That said, in a highly customizable field, where qualitative data often plays a predominant role, developing a made-to-measure understanding matrix for each project and organization, might seem tempting.
Yet comparability and international reference frameworks are paramount: in a word, a common reading grid, comparable to the IASB or IFRS accounting standards, for example, as digital technologies permit it.
The quality of the international standards to emerge is therefore essential to make impact projects, investments or companies credible and comparable, as emphasized by the OECD. The Impact Management Project (IMP), the GIIN’s IRIS+ method or SROI (Social Return on Investment) methodologies will undoubtedly be among the building blocks fundamental to the establishment of such international impact measurement standards.
New solutions to emerge for public policies
Once stabilized, a wide range of solutions could be envisaged by public authorities to effectively channel capital towards positive impact projects, such as lifelong training or financing of the energy transition. This could be achieved through their fiscal policy or strategies involving public financing and guarantee institutions:
- Consideration of the development expenses of impact projects as capital expenditures: a few weeks ago, it was stated by a government representative at an OECD conference that CSR expenditure should indeed be considered as investments. It follows companies therefore be allowed to consider qualified expenses as capital expenditures, so as not to reduce their annual P&L accounting. This would also serve to acknowledge the intangible capital vested in the adoption of general interest-oriented practices.
- Tax measures incentivizing corporations to mobilize resources – examples include schemes as the likes of:
• the modulation of the corporate tax rate, or relaxation of rules on the deductibility of interest or the tax losses carry-forward, based on the surface area of activities deemed as ‘contributive’ and the level of such a contribution;
• Over-depreciation, or the possibility of fiscally-depreciating “impact” capital expenditure for tax purposes, for an amount greater than its book value;
• Impact Tax Credit, enabling the recovery of part of the qualified expenses incurred.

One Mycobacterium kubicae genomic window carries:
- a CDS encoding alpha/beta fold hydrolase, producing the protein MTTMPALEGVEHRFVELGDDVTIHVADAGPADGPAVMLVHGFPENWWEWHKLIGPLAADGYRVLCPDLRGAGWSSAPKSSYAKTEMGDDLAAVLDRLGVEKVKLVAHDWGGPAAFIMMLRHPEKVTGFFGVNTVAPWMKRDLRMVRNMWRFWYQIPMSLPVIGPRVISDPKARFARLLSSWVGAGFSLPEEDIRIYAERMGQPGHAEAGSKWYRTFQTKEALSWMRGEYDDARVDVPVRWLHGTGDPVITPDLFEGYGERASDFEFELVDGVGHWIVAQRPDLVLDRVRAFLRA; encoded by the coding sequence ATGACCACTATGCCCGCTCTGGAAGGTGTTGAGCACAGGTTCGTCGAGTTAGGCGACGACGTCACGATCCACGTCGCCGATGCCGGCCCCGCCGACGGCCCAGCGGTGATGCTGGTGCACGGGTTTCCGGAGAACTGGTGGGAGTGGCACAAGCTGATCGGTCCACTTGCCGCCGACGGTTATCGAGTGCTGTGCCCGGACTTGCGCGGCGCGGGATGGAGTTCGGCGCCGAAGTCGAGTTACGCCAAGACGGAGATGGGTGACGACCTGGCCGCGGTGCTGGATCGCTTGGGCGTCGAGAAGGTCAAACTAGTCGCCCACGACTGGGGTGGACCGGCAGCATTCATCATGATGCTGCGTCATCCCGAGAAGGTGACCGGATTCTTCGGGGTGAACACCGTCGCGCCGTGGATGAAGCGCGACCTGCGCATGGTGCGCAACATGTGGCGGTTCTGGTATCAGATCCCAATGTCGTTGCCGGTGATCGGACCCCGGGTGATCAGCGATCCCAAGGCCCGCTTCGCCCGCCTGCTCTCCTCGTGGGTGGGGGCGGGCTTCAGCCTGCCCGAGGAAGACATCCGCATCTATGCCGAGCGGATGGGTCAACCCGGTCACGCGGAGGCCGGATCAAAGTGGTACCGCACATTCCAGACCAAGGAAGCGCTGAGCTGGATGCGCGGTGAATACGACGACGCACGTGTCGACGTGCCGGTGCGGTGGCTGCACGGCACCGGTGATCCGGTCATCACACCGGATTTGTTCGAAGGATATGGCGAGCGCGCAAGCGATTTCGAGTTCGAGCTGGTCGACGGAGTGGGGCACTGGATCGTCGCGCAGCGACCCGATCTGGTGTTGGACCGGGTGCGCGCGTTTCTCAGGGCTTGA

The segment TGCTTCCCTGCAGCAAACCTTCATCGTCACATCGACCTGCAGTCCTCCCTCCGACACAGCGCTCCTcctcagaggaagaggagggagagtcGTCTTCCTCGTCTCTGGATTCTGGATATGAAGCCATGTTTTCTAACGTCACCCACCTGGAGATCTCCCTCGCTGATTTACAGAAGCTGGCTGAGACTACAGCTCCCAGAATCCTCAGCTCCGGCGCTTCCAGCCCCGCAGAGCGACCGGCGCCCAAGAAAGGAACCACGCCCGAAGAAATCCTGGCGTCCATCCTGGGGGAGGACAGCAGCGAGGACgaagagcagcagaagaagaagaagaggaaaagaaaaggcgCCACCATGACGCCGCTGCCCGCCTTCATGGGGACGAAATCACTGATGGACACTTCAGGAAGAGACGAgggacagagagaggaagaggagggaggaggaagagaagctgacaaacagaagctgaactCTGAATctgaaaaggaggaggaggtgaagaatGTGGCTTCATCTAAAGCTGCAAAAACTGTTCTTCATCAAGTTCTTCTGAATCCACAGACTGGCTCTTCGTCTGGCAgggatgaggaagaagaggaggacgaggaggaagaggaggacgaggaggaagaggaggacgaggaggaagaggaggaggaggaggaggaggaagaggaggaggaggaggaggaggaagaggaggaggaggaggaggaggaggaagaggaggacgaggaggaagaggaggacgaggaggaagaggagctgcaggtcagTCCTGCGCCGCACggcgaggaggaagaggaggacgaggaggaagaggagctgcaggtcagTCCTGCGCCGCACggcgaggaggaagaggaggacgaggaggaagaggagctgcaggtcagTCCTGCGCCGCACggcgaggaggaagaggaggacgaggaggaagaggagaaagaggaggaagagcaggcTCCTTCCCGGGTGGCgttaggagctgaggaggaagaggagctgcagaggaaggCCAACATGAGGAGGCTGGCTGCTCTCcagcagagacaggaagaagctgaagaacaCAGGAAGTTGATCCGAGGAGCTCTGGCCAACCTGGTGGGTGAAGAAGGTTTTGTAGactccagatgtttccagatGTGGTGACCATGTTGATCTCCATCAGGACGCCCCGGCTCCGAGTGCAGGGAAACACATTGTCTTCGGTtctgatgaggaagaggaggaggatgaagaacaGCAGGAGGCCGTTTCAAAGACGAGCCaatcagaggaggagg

- Adaptation of Blended Finance mechanisms, to promote a reasonable reallocation of liquidities made abundant in the current monetary context:
• Senior or mezzanine projects financing
• Partial guarantees, in amount or proportion (“derisk”)
• Pay-for-result Incentives on pre-validated investment programmes, harnessing, for example, the SIINC mechanism implemented by the Swiss Agency for Development and Cooperation (SDC) in partnership with Roots of Impact. This would cast a new light on the risk/return ratio, by mobilizing reasonable amounts of public resources to reward social and environmental performance, rather than financing programs as a whole.
- Reinforcement of frameworks setting the replication system of Impact Bond schemes in motion.
Complicated implementation ahead
Of course, the road to hell is paved with good intentions – and besides, the devil is in the details! One must be wary of deadweight effect risks, as well as questions as to independence of third-party certifiers, or risks of collusion arising from the promotion of certain economic activities by public policies.
Of course, establishing such mechanisms, thresholds and levels of incentive policies would inevitably be complex, subject to questioning, and would have to be exemplary in terms of transparency.
Besides, it would be unwise to consider that public policies should only be driven by these principles. Indeed, under no circumstances should the possibility of measuring and valuing the impact lead to phagocytize policies that promote social cohesion, social equity or biodiversity preservation. Not all can be “measured” and some topics should not be.
But as 2020 kickstarts the Delivery Decade, we need to accelerate model and paradigm shifts: private resources must be mobilized for projects and organizations whose positive impact can actually be monitored and measured, if not demonstrated.
The ideas presented above rely heavily on the quality and credibility of such measurements, and are just examples opening up potentially on even more food for thought.
Impact measurement and valuation indeed present a major societal and political challenge, in that they are a source of inspiration for public politicie: a necessary but insufficient condition for the organization of a much-needed rebalancing of economic activities and energy transition… all in the name of the necessity a more harmonious and balanced development model.